Date: 23 Jul 1980 5:23 pm PDT (Wednesday)
Sender: Woods at PARC-MAXC
From: Woods at PARC-MAXC, Boyce at PARC-MAXC
Subject: 216 vs 1260 vs . . .
To: Cube-Lovers at MIT-MC
Regarding finding a sequence of twists that requires a maximal number of
repetitions to restore the original state, it is indeed true that 1260 is the
maximum, but the sequence suggested by ED (on July 18) is not it. (He
thought its period was 216; ALAN thought it was 1260. It's actually 315.)
This assumes that we don't consider the orientation of the center-face cubies
nor the orientation of the cube as a whole.
First off, note that the transformation given by ED was ill-specified, since he
didn't say which way to rotate the cube relative to the rotations of the faces.
In Singmaster's notation the two operations would be, say, LBRF and LFRB.
It turns out these are each period-315, though it's not immediately obvious
that the two should be at all similar. Having done (LBRF)^1, you'll find
there are 7 edge cubies that have cycled through each other's positions, and
the other 5 edge cubies have done likewise, 5 corner cubies have rotated 120
degrees in place, and the other 3 corner cubies have cycled through each
other's positions and one of them has rotated. Hence, if we do (LBRF) a
multiple of 9 times, the corner cubies will be back where they started, and if
we do it a multiple of 35 times, the edge cubies will be restored, so if we do
(LBRF)^315, all of the cubies will be back to the solved state.
Perhaps the reason ALAN thought this was period 1260 was because it takes
1260 twists to restore the original cube. But since the transformation that we
are repeating is a sequence of four twists, it actually has period 315. If you
count total twists, you can obviously get "identity" sequences with lengths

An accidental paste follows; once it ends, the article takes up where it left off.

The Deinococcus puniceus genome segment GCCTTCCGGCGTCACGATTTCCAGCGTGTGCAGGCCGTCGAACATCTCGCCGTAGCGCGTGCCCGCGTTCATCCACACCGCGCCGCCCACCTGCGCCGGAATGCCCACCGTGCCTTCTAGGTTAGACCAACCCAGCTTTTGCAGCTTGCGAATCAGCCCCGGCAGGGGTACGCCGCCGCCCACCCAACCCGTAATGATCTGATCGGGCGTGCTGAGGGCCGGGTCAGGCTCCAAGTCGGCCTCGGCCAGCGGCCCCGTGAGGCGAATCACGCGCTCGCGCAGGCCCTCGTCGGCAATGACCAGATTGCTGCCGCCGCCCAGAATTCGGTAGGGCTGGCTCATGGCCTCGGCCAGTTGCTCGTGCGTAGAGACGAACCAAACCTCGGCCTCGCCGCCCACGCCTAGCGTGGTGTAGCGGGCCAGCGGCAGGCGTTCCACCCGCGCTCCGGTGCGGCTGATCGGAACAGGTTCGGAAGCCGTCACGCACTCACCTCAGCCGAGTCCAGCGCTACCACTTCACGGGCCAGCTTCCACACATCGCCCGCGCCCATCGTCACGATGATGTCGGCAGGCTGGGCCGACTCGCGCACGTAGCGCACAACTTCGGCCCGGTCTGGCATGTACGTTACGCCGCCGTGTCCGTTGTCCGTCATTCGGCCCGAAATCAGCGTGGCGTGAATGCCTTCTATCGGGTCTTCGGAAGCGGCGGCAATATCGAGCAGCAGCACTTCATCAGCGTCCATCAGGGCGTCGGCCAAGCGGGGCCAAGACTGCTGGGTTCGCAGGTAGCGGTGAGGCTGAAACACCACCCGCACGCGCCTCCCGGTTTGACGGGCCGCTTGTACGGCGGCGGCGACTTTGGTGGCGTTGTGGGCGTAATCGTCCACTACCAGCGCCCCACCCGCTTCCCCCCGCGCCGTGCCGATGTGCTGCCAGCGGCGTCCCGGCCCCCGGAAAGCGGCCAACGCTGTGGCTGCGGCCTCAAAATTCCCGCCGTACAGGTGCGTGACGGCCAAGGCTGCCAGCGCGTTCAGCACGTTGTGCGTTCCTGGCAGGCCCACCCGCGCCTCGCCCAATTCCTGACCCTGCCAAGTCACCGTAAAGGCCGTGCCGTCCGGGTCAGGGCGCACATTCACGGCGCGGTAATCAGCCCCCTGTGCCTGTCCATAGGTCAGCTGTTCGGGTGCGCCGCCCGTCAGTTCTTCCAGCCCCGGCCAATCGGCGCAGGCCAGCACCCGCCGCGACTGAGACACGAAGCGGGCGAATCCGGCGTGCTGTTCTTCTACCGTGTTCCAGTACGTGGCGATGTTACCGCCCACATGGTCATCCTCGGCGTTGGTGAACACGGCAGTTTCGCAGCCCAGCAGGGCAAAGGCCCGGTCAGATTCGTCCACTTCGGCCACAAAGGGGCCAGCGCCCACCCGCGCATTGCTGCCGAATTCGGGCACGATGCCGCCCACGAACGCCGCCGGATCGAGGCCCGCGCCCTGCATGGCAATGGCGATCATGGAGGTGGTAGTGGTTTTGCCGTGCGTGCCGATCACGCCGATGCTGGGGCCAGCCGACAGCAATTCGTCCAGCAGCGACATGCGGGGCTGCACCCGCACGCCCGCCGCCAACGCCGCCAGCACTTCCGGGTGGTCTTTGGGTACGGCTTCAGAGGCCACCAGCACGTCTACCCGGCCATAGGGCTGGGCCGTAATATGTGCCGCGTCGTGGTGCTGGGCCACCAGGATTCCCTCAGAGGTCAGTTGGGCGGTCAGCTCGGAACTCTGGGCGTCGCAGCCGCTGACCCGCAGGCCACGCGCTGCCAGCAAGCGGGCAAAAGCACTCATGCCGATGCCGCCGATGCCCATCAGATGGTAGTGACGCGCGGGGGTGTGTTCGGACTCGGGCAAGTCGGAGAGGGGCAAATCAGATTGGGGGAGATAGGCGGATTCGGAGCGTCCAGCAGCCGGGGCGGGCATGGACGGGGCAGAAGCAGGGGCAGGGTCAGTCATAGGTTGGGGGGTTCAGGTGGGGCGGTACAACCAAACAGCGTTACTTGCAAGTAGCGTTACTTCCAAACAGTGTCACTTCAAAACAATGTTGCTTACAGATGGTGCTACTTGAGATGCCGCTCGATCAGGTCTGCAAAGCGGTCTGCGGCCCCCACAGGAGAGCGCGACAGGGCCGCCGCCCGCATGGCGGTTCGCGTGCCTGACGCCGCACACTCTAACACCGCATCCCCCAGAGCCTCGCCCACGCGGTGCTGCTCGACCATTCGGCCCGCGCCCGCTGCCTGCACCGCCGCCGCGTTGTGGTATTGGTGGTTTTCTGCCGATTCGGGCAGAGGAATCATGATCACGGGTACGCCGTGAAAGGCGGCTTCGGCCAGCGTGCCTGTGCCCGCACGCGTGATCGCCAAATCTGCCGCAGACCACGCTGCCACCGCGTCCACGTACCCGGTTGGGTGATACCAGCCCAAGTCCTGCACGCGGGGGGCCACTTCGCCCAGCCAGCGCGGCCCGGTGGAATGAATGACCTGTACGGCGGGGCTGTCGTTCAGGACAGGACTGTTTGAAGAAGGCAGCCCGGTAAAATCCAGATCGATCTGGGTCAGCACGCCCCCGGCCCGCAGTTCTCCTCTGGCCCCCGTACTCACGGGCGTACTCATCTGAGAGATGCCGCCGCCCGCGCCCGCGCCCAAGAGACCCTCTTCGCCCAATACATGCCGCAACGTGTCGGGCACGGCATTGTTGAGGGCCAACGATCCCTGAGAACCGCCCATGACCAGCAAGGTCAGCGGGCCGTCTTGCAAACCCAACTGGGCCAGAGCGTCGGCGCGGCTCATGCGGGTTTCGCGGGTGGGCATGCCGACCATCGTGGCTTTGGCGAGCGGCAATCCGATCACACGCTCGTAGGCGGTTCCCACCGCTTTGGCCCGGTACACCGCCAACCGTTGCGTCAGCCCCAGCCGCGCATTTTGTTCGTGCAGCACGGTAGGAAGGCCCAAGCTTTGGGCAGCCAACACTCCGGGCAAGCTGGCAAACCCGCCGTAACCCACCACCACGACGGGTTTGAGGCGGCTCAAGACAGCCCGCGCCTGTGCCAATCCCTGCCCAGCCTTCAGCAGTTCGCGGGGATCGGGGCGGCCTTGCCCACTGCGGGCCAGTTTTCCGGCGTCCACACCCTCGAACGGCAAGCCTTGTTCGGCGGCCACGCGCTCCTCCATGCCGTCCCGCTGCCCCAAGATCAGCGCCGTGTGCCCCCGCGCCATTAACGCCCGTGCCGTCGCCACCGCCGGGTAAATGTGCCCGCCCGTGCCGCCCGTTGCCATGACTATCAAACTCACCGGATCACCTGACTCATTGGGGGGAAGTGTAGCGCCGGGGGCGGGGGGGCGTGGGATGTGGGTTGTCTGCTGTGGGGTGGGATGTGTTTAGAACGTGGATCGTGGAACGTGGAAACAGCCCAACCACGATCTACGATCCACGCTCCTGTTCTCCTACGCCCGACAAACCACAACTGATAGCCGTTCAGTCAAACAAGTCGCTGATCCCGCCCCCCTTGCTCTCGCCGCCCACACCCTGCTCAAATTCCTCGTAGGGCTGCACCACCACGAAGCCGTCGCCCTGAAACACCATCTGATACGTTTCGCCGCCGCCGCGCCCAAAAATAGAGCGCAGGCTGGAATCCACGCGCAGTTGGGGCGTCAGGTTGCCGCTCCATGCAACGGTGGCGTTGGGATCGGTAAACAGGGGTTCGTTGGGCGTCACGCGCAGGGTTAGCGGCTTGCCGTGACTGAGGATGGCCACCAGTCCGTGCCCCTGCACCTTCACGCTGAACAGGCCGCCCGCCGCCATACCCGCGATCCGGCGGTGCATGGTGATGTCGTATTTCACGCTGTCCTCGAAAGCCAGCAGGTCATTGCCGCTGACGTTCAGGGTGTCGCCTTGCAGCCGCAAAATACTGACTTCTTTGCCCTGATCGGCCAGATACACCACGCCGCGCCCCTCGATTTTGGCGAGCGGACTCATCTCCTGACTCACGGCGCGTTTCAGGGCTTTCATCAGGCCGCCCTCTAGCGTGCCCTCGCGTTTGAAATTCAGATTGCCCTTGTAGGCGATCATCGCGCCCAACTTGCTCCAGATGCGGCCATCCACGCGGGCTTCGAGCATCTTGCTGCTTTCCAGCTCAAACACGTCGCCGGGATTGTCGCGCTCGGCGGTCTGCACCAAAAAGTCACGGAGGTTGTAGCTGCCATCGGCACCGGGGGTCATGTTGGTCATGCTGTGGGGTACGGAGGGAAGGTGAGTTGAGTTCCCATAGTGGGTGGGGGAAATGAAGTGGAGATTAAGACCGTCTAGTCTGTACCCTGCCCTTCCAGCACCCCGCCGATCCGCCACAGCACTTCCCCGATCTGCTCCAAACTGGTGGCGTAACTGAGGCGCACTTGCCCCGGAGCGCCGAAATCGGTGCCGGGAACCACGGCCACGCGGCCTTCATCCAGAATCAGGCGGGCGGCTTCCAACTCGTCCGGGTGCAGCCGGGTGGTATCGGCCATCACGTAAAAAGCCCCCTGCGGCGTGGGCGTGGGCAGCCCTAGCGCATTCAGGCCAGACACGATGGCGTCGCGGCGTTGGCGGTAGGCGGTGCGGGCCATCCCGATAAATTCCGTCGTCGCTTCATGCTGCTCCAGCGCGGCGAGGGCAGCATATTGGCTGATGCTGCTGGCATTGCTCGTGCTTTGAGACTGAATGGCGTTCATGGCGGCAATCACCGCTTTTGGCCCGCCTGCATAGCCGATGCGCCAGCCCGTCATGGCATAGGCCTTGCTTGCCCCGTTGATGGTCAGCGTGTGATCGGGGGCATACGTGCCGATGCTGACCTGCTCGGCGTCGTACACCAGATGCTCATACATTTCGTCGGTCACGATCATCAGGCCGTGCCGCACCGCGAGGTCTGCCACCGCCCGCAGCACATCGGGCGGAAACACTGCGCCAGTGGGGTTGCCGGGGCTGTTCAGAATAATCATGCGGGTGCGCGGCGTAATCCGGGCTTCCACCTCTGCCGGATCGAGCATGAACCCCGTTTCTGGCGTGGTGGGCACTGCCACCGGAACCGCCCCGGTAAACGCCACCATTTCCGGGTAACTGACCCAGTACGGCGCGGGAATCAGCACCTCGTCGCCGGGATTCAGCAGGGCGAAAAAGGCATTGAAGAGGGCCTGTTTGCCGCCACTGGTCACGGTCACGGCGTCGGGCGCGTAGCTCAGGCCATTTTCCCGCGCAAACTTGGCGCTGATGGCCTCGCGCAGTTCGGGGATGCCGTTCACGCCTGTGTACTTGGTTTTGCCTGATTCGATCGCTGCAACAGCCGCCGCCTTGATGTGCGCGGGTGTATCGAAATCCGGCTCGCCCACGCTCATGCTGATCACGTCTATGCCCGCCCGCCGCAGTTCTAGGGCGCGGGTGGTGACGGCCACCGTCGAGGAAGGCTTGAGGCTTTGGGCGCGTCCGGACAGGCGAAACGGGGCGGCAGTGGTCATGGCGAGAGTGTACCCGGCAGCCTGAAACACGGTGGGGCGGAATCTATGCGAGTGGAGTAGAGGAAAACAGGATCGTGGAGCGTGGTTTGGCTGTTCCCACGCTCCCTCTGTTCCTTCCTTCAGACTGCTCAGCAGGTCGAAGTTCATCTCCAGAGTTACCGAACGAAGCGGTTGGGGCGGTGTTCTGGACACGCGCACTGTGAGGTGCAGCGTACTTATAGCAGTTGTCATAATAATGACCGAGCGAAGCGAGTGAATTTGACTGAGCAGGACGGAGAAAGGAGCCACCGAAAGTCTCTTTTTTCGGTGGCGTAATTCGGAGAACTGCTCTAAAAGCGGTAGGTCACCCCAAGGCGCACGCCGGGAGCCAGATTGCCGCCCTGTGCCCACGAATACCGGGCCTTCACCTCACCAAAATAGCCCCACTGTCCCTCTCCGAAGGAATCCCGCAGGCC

much greater than 1260. Or perhaps ALAN was considering the transformation
to be LJ (twist left face, rotate cube about vertical axis). This indeed has
period 1260, but it "cheats" in that we're not supposed to consider reorienting
the entire cube as a legitimate operation. If we do, then it is again possible
to get periods greater than 1260.
To get a period-1260 transformation, we need to observe whence the period
arises. If we do a sequence of twists, and then look at the cycles of the form
"face X moved to where face Y used to be, face Y moved to where face Z was,
. . . , face moved to where face X was", we take the least common
multiple of the lengths of those cycles. If we repeat the sequence of twists
that many times, the faces will moved around those cycles an integral number
of times and end up where they started; if we stop short of that many
repetitions, at least one of the cycles will be left stuck in the middle.
(Apologies to any readers who are familiar with group theory and are bored
by this verbosity.)
To get a period of 1260, we need to have a cycle of 7 edge cubies, another
cycle of 2 edge cubies where one of them is also rotated (so that the four
faces on those cubies form a single period-4 cycle), a cycle of 5 corner cubies,
and a cycle of 3 corner cubies where again one of them is rotated (forming
a face-cycle of length 9). If, instead of the 2 edge cubies, we could get 4
edge cubies cycling with one of them rotated, that would be a period-8 cycle
and the overall transformation would have period 2520, but due to the fact
that it's impossible to swap exactly two cubies it turns out you can't get that
combination of subcycles.
Based on this analysis, it's not hard to construct a period-1260 sequence,
although this one is almost certainly not the shortest such (it's 24 twists):
F U F^2 u r f b l r f D^2 F b R U (R^2 F^2)^3 u r B